After an investigation into the code enforcement performed on Hotel LBI prior to its May 2019 opening, the New Jersey Department of Consumer Affairs’ Office of Regulatory Affairs has determined the hotel’s temporary certificate of occupancy was improperly awarded and issued a letter of reprimand to the former construction official in Ship Bottom.
Susan Kilcheski was made aware of the investigation’s findings and her reprimand in a June 14 letter from Terence Luckie, supervisor for the Office of Regulatory Affairs. Kilcheski’s position was eliminated prior to the public health emergency of March 2020 when the borough entered an interlocal agreement with Long Beach Township for construction and zoning duties. It’s common for such shared agreements among neighboring municipalities and is looked upon favorably by the state.
The inaccurate issuance of Hotel LBI’s temporary CO by Kilcheski stems from the builder’s failure to obtain Coastal Area Facilities Review Act approval from the N.J. Department of Environmental Protection, according to an August 2020 internal report filed by Luckie as part of his office’s investigation.
“This writer is unaware of any CAFRA approvals to date made by the Department of Environmental Protection,” Luckie wrote in his August 2020 report, noting “the enforcing agency, upon application by the owner, issues a certificate when all requirements of the regulations have been met. Ms. Kilcheski did this knowingly.”
In his report, Luckie refers to “copies of not approved inspection stickers stating the need for CAFRA approvals. The permit should not have been issued, originally, let alone the issuance of a temporary certificate of occupancy.”
Luckie and Justin Henry, subcode official/investigator for the Office of Regulatory Affairs, conducted an in-person interview with Kilcheski on Jan. 28 at borough hall, he wrote.
Among the things discussed that day was Kilcheski’s failure to obtain a foundation location survey prior to vertical construction, according to Luckie’s report. In fact, she told Kathleen Flanagan, borough chief financial officer and coordinator, in a memo that Flanagan forwarded to Luckie on Jan. 30, that such a requirement was necessary only for one- and two-family dwellings.
“I did discuss this with Ms. Kilcheski,” he wrote. “She stated she was not aware of other uses required to have a foundation location survey prior to vertical construction. Ms. Kilcheski stated that she did require foundation location survey under her responsibilities as the Zoning Officer. A foundation location survey was found in the file.”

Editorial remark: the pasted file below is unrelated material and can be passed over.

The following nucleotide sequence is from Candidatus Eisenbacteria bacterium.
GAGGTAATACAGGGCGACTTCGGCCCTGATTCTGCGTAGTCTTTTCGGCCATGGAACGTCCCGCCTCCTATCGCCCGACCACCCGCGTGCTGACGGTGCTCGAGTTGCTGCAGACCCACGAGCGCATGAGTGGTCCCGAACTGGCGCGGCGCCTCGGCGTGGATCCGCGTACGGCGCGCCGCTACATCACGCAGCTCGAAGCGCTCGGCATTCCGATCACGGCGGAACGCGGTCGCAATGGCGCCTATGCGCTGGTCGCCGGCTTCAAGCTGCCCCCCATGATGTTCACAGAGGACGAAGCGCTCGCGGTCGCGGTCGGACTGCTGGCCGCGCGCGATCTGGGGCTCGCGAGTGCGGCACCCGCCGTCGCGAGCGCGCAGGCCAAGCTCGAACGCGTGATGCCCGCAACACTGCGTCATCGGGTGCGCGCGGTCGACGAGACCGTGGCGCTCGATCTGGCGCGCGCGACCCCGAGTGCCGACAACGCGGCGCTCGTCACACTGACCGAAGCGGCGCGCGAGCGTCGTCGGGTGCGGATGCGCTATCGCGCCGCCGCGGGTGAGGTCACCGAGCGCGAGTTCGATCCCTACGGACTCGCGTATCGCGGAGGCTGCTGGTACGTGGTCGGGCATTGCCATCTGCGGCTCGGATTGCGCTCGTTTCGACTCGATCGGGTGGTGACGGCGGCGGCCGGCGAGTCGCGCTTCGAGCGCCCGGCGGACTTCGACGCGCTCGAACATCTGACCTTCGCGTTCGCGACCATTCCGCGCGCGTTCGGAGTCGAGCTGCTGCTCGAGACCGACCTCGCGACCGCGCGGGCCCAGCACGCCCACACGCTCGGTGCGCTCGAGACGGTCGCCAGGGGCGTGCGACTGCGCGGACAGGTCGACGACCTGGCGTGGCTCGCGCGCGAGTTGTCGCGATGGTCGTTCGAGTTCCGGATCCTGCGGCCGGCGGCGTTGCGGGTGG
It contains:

Had the survey been used for reference, it’s likely the setback infringement on Ninth Street would have been caught prior to the borough’s land use board denying a variance. That decision prompted Baldwin Residence LLC, trading as Hotel LBI, to sue the borough and the land use board, arguing there was no basis for the board to deny the setback variances to Ninth Street.
As a result of its investigation, the Office of Regulatory Affairs found Kilcheski “engaged in conduct violating” state administrative code as well as the provisions of the Uniform Construction Code “multiple times.”
“Our investigation disclosed that you, while serving as the Construction Official, Building Subcode Official, and Building Inspector for the Township (sic) of Ship Bottom, issued a construction permit without a Coastal Area Facilities Review Act prior approval; issued a temporary certificate of occupancy and approved an upper deck egress door swinging in the wrong direction,” Luckie wrote to Kilcheski. “The office has decided to issue this Letter of Reprimand. Any further violations will result in additional action by this Office.”
Kilcheski had a 15-day window to appeal the decision by requesting a hearing with an administrative law judge on the matter. It’s unclear whether she did so.
The letter of reprimand will be on Kilcheski’s licensing record for three years from the date of its being issued, according to the June 14 letter from Luckie. It would be expunged from her record at her written request when that time period has lapsed, Luckie wrote.
“For someone who followed the code book to the letter of the law and beyond, this was shocking news,” Ship Bottom Mayor William Huelsenbeck said Tuesday morning about the state investigation’s findings.
Hotel LBI opened just before Memorial Day weekend 2019 after agreeing to a series of conditions put in place by the land use board in April 2019.
“As of today’s date, it is evident the LBI Hotel (sic) has exceeded the scope of their zoning approvals,” attorney Joseph D. Coronato wrote in a Dec. 18, 2019, letter to the state. “Moreover, there is a substantial lack of notes, permits, inspections through the entire building/construction process, including but not limited to issues with piling plans, lack of as built architectural plans, CAFRA approvals and lack of fire prevention approval, amongst a plethora of other issues.”
Coronato’s firm was retained by the borough of Ship Bottom to look into the construction of Hotel LBI, located between Eighth and Ninth streets where the Causeway enters the Island.
“The concern of our investigation is that there is a substantial difference between the plans submitted to the Zoning Board and what is actually built onsite,” Coronato wrote. “Accordingly, the borough is requesting intervention on a state level to assist in the investigation, to ensure the safety of the patrons to the facility and ensure the safety of the surrounding community.”
— Gina G. Scala